Celebrating 65 years with the Morwell Caledonian Pipe Band, Gavin Dykes has a lifetime of fond memories with the local musical group.
“The companionship has been great over the years,” Mr Dykes said.
“Although I don’t think any of the present members were even born when I first started!”
The 87 year-old made his first appearance with the band within a week of arriving from Scotland when he was 22 years old.
“It was 1952, I came out (to Australia) with my bagpipes. I arrived on Thursday and got a suit and a haircut,” he said.
That day, upon learning he played bagpipes, someone invited him to play at an Anzac Day service the following Saturday.
“They said ‘we’ll get you a uniform’ and so I played that Anzac Day,” Mr Dykes said.
His love of music extends beyond his original passion for bagpipes to percussion, with a particular affinity for the bass drum.
“With bagpipes, you either love them or you hate them. I’m one that loves them,” he said.
“I moved to the drums in ‘52 when the depression hit the place. We lost a lot of the band members because people had to leave the area. The only drummer we had gave me a crash course.”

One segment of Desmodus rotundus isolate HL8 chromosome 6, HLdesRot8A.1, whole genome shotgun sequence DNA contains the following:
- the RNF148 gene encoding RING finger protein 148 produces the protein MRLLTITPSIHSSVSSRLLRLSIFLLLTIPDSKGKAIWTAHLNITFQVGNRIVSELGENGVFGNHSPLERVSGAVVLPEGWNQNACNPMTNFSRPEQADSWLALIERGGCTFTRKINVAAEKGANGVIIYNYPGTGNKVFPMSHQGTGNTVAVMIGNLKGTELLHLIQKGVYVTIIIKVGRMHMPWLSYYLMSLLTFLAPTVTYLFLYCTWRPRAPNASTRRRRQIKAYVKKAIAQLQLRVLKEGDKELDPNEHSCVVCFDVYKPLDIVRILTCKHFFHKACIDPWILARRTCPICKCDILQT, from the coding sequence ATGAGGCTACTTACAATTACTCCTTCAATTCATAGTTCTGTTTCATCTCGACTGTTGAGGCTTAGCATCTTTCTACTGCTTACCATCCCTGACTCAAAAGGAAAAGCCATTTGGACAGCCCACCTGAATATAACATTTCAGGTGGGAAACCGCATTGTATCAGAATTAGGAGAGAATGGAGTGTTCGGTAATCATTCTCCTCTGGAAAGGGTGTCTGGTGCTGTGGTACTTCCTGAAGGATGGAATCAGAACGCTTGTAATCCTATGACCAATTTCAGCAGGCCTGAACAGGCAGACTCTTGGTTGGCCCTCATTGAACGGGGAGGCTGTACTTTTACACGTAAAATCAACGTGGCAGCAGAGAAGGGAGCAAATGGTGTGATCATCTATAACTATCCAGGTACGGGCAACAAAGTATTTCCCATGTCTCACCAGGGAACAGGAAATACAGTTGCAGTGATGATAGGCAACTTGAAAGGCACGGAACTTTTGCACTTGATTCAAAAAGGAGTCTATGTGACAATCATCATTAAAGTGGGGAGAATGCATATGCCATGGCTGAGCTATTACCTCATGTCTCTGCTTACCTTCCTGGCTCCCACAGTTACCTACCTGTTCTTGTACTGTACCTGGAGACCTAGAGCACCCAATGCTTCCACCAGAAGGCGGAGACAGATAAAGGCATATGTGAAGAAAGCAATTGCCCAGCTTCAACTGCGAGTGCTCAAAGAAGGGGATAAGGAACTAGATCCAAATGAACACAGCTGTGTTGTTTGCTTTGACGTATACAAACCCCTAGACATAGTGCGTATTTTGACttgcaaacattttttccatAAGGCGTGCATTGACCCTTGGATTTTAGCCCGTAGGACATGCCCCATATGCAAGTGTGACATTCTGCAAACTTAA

“I keep them in order with the bass drum.”
Throughout his time with the band, Mr Dykes has played at venues across the region, state and interstate.
“All across Gippsland, you name it, I’ve played it,” he laughed.
Mr Dykes joked that his involvement in the band had kept him alive all these years.
“Back in the 60’s, a doctor in Morwell said ‘you shouldn’t be carrying that big drum’! I’m still carrying it and he’s dead and gone years ago,” he said.
Reflecting on his time with the musical group, Mr Dyke said members and personalities had changed within the band throughout the years, but there had been some progressive changes.
“We had a Scottish girl who was a good tenor drummer. The real old timers were not happy with it, they had a ‘no girls’ attitude. She was very good,” he said.
“We’ve had a number of girls throughout the years now. The trouble is we can’t get any young women.”
Mr Dkye said the Caledonian band practiced every Monday around a table in St James Hall in Traralgon, but the group are taking their annual break for five weeks and are having a break-up dinner this week.
“It’s a lot of fun,” he said
“I’ll play as long as I can still do it.”